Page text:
It’s been so long since I’ve posted that I almost forgot how to log into this blog. I feel guilty about not having posted in so long. I hope it’s not a sign that, while in law school, I’ve “forgotten” about my longer-term commitment (and the very reason I went to law school): educational justice.
In some ways, it’s clear that I haven’t. As the best example, this past year, I was a student attorney in the education law clinic. The clinic represents children in the Boston area who have faced unspeakable–truly jaw-dropping–trauma. All of our clients are students with special needs. The clinic uses the power behind the Individuals with Disabilities Education Act (IDEA) to advocate so that these students receive the “free appropriate public education” (FAPE) that they are entitled to. I started litigation on behalf of my client against a school district for failing to provide FAPE in various ways over many years. By the end of the semester, the situation had ended favorably and my client was in a much better school environment. The clinical experience was incredibly rewarding, mainly because I saw how the legal system could be used to protect our most vulnerable students. It was also revealing; I learned just how resource- and time-intensive litigation could be. Though I was glad to have “won” my case, in retrospect, I shudder somewhat at the amount of time and energy that went into litigation that ultimately helped only a single client. At any rate, my commitment to education was evident while in the clinic.
But in other ways, it’s clear that I have “forgotten” something. Two years ago, I started my day by reading the education section of the New York Times and Washington Post; today, I start by reviewing my notes for intellectual property and constitutional law. Two years ago, I was writing several blog posts a week on education; today, I write only an endless stream of notes on cases. Two years ago, I spent my afternoons and evenings daydreaming about creative solutions to intractable problems in public education; today, I spend my afternoons and evenings reading judicial opinions and daydreaming when I can’t parse some of the incredibly confusing language that judges use. Some part of the “spark” for education that I had is gone.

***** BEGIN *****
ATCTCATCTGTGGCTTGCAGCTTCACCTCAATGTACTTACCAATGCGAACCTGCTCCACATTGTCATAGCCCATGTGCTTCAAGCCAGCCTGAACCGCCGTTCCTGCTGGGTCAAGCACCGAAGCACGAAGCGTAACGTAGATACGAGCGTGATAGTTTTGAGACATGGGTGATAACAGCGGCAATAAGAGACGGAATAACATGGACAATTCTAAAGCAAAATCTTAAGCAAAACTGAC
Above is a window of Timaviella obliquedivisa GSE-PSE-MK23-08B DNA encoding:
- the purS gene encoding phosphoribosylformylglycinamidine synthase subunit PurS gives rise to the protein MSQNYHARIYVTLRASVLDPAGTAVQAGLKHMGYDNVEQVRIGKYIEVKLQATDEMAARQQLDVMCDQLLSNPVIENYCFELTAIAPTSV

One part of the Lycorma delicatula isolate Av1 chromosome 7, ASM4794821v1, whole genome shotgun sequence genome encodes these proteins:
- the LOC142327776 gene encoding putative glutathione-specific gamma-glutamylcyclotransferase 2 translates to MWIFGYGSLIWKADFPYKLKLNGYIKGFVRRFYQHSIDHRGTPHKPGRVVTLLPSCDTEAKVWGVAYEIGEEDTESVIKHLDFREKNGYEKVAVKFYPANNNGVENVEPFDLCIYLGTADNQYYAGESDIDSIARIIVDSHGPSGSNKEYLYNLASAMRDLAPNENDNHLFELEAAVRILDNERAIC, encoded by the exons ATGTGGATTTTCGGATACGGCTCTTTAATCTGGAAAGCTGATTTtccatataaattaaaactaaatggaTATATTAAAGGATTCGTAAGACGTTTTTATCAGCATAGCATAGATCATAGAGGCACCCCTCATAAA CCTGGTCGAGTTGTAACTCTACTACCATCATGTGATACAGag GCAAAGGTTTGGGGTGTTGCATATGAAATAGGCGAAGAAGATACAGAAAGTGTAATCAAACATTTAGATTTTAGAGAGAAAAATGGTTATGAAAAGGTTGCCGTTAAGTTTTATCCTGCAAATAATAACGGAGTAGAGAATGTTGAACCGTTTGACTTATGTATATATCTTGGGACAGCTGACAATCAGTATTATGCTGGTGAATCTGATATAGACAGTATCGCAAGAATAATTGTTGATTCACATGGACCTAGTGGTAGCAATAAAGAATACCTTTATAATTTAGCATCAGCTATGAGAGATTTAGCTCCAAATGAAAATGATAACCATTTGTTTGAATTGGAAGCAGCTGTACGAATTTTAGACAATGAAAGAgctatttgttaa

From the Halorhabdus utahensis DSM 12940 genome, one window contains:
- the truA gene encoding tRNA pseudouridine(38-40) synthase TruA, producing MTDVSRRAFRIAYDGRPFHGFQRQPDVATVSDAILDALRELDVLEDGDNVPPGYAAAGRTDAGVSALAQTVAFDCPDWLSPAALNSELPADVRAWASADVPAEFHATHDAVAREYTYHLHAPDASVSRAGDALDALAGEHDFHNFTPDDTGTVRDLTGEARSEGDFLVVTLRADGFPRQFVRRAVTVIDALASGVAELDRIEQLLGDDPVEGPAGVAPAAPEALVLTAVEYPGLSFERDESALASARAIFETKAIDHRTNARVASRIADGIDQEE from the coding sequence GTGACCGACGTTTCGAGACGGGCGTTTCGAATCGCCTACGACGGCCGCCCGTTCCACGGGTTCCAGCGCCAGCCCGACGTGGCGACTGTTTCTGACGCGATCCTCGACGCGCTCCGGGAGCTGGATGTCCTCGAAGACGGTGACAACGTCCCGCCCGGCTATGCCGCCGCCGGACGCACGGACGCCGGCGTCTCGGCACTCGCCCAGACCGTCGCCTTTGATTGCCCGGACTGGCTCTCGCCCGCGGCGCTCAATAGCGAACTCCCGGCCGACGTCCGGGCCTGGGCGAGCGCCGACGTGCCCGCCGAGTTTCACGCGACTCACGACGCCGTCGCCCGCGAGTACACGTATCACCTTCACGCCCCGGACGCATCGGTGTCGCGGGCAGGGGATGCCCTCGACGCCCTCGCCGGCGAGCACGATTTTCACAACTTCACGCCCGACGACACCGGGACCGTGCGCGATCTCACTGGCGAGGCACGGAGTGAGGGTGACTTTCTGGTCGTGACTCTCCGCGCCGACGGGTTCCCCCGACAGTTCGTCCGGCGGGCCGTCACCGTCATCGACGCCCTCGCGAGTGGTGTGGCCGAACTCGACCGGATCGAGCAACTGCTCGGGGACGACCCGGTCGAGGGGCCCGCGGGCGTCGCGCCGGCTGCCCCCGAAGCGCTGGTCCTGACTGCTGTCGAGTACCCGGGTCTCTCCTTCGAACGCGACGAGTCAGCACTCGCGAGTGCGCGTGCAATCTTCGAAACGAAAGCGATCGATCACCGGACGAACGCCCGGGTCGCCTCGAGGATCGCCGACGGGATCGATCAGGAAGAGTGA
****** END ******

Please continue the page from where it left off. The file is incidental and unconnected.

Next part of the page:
Part of this loss is completely understandable and no cause for worry. Law school, after all, is a busy beast. Moreover, this is the last chance I’ll have to be in school, so I might as well take advantage of the opportunities to learn. Finally, it’s not as though I hate IP law or constitutional law; on the contrary, I love almost every area of law that I’ve studied.
But in a mainstream law school like Harvard, it’s hard not to get sucked into the legal rat race/paper chase–one in which the pressure to “become a true lawyer” displaces or, at the very least, greatly minimizes the varied passions that one might have had before. I feel stifled. I feel like one in a long line of cookies made from a centuries-old cookie cutter. One of my law school classmates–who, like me, was both a DC CM and in the education law clinic–regularly conveys to me the same feeling. So I know my situation isn’t unique.
This isn’t an indictment of law school or legal education. In fact, I couldn’t be happier with my choice to come to law school. I’m confident that I am gaining the written and oral advocacy skills that will enable me to advocate more effectively on behalf of those who most need help in the incredibly un-level playing field that is American society.
Instead, I’ve come to the realization that a perhaps inevitable part of obtaining a JD is that the cookie cutter slices away parts of one’s identity that one would rather retain. I need to avoid this somehow.
What’s my solution? I’m going to start writing here again. Bit by bit. One post a week seems perfectly attainable. Given that I’m now far removed from the classroom–the former endless source of blog topics–I’ll have to, once again, immerse myself fully in the contemporary debate on education. Spring break has given me some time to mull and ponder.
So here begins the rebirth of A.B.C.D.E.